I found this alternative definition of convexity in a set of lecture notes on convex optimization:

A subset $K \subset \mathbb R^n$ is convex if and only if for every probability measure $\mathbb P$ supported on $K$, $\mathbb E [x] \in K$.

Here, $x$ is the coordinate function (i.e. the identity).

I was unable to find any more information on this definition. I would like to know if it is equivalent (also: when is it equivalent? What about infinite-dimensional Banach spaces?) and how equivalence is proven.

It's clear that this definition implies convexity defined in the usual way.

For the converse, I tried a bit myself and came up with the following proof relying on the martingale convergence theorem, but it only shows that a compact set is convex if and only it fulfills the above condition. Also, I'm assuming that $\mathbb P$ is a Borel measure.

Let $$\mathcal F_n := \sigma \left( \lbrace K \cap ( m_1 2^{-n},(m_1+1) 2^{-k}] \times \dots \times (m_n 2^{-n}, (m_n+1) 2^{-n}] \vert m_1,\dots ,m_n\in\mathbb Z \rbrace \right)$$. Then $\mathcal F_1 \subset \mathcal F_2 \subset \dots \subset \mathcal F_\infty \subset \mathcal B(K)$ is a filtration, w.r.t. which $$X_n := \mathbb E[x \vert \mathcal F_n]$$ is a martingale, which, due to boundedness of $K$, is uniformly bounded in the $L^2 (\mathbb P)$ norm. Hence, it converges almost surely and in $L^2$ to $$X_n \to X_\infty = \mathbb E[x \vert \mathcal F_\infty ] = x$$ Therefore, $\mathbb E[X_n]=\mathbb E[\mathbb E[x\vert \mathcal F_n]]\in K$ (due to convexity of $K$) converges to $\mathbb E[x]$. Since $K$ is closed, it implies that $\mathbb E[x] \in K$.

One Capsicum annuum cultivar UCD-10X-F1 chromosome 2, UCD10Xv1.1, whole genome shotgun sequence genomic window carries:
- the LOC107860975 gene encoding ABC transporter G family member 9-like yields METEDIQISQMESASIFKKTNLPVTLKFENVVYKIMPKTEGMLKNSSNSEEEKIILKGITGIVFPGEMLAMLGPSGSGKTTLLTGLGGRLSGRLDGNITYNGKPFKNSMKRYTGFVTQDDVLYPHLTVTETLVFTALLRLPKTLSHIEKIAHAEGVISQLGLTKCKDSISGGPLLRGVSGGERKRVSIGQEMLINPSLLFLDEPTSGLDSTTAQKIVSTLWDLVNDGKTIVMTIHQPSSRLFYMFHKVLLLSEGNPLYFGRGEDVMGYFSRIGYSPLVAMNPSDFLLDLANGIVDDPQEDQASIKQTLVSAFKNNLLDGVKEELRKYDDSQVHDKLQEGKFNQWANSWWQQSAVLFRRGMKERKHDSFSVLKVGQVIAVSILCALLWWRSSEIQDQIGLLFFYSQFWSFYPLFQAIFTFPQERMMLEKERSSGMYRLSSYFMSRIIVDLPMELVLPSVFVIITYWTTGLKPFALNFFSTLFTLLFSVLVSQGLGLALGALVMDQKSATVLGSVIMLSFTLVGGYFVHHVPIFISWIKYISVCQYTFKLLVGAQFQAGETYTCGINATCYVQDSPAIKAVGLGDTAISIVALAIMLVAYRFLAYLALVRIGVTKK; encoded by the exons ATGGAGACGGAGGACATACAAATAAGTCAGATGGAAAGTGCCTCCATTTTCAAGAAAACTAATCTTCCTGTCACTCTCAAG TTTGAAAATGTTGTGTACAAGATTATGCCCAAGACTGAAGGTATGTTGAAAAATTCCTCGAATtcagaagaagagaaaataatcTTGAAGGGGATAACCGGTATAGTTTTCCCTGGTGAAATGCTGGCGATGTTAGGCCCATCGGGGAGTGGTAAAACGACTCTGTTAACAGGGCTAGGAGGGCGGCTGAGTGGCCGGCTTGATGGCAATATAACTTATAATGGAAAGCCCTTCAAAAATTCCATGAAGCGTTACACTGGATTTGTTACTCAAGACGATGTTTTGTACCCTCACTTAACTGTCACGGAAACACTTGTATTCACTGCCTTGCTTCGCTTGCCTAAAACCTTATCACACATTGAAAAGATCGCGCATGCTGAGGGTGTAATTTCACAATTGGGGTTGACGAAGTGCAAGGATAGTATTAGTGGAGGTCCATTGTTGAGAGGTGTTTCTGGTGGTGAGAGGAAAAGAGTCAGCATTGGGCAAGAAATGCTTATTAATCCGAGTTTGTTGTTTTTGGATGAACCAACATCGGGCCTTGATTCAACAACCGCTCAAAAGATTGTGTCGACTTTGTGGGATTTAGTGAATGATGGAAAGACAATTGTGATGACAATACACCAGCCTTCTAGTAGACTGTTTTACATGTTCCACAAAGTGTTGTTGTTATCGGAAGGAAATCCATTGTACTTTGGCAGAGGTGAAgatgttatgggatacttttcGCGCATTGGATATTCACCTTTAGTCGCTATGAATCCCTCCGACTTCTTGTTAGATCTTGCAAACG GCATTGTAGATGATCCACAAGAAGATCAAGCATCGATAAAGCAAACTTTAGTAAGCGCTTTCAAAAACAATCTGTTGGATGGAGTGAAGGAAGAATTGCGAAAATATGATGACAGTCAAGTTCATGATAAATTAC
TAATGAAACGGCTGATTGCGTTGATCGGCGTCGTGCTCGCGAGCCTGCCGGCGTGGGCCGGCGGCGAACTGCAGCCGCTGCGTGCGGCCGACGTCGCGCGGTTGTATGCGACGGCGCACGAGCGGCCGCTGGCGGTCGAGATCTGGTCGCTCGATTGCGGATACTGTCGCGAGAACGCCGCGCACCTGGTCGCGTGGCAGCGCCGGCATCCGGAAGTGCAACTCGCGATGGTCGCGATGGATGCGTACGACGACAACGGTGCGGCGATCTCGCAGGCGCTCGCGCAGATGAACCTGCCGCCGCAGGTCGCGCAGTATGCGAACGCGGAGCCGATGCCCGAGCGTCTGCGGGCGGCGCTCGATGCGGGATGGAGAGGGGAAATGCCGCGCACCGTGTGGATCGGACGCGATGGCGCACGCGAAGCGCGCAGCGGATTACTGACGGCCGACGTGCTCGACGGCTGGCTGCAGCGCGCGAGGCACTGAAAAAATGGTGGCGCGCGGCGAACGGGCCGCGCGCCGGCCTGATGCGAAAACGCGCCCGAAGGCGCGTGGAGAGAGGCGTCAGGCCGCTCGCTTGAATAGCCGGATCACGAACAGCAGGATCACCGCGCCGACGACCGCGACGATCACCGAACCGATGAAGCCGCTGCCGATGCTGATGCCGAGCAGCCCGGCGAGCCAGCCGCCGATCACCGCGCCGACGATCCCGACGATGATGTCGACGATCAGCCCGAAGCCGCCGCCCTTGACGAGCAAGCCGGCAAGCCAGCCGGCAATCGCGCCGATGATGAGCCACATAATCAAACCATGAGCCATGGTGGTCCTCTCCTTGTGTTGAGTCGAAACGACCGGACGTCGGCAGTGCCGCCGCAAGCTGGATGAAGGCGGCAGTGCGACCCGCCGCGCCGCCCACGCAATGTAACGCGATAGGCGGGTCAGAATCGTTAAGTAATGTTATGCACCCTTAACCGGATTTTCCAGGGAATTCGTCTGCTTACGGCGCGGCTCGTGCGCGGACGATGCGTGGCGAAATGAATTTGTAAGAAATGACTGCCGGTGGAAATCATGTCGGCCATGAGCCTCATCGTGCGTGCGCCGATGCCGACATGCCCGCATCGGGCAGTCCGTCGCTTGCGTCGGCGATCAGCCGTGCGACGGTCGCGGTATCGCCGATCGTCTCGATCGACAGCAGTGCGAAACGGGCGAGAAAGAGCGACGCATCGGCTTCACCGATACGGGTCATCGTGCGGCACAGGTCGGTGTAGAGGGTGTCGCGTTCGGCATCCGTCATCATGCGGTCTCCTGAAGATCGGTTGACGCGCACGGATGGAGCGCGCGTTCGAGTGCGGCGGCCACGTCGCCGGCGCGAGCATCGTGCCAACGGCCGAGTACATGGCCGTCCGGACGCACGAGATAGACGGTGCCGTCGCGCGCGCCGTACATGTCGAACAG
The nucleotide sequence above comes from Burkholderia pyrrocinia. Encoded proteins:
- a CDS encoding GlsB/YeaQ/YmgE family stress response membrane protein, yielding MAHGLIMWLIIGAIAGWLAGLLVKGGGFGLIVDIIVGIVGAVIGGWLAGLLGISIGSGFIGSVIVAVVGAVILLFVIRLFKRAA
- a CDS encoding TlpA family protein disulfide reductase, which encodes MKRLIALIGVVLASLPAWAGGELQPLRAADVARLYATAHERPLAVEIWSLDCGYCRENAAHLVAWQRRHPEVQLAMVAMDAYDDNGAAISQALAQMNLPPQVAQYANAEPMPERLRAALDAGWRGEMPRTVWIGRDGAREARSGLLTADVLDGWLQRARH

I'm grateful for all references.

  • $\begingroup$ Thank you for your comment! I should have been clearer in the post: It's clear to me why this definition of convexity implies convexity according to the usual definition. It's the converse that is not clear to me. I will edit. $\endgroup$
    – jacques
    Commented Mar 14, 2019 at 14:19
  • 1
    $\begingroup$ If $K$ is not compact, then $\mathbb{E}[x]$ may not even by well-defined. If it is, you can write $\mathbb{E}[x]$ as limit of convex combinations of $x_k\in K$. $\endgroup$
    – MaoWao
    Commented Mar 14, 2019 at 14:25
  • $\begingroup$ One direction is trivial. If $K$ is closed the other direction is straightforward to prove. Otherwise, the only proof I could come up with is an awkward induction on dimension. $\endgroup$
    – copper.hat
    Commented Mar 14, 2019 at 16:07

1 Answer 1


If $\ K\subsetneq \mathbb{R}^n\ $ is convex (according to the standard definition), $\ \mathbb{P}\ $ a probability measure supported on $\ K\ $, $\ \mathbb{e}=\mathbb{E}_\mathbb{P}\hspace{-0.2em}\left(x\right)\ $, $\ A=\mathrm{aff}\left(\mathrm{supp}\left(\mathbb{P}\right)\right)$, and $\ K'=A\cap K\ $, then $\ K'\subseteq K\ $ is convex, and $\ \mathbb{P}\ $ is supported on $\ K'\ $.

If $\ K' = A\ $, then necessarily $\ d=\mathrm{dim}\left(A\right)<n\ $. Let $\ M\ $ be an $\ \left(n-d\right)\times n\ $ matrix, and $\ a\in\mathbb{R}^{n-d}\ $ such that $\ A=\left\{x\in\mathbb{R}^n\,\vert\,Mx=a\,\right\}\ $. Then $\ a=\mathbb{E}_\mathbb{P}\hspace{-0.2em}\left(Mx\right)\ = M\mathbb{e} $, so $\ \mathbb{e}\in A=K'\ $

Otherwise, let $\ \left\{\,x\in A\,\vert\, \langle\lambda,x\rangle\le\beta\,\right\}\ $ be any closed tangent half-space to $\ K'\ $ in $\ A\ $, where $\ \lambda\not\in A^\perp\ $. Since $\ \left\{\,x\in A\,\vert\, \langle\lambda,x\rangle=\beta\,\right\}\ $ is a proper affine subspace of $\ A\ $, then $\ \mathrm{supp}\left(\mathbb{P}\right)\ $ cannot lie entirely inside it, so $\ \mathbb{P}\left(\left\{\,x\in K'\,\vert\, \langle\lambda,x\rangle<\beta\,\right\}\right)>0\ $, and $\ \mathbb{E}_\mathbb{P}\hspace{-0.2em}\left(\langle\lambda, x\rangle\right)= \langle\lambda,\mathbb{e}\rangle<\beta\ $. Thus $\ \mathbb{e}\ $ lies in every open tangent half-space to $\ K'\ $ in $\ A\ $, and therefore in its relative interior, $\ \mathrm{ri}\left(K'\right)\subseteq K'\ $.


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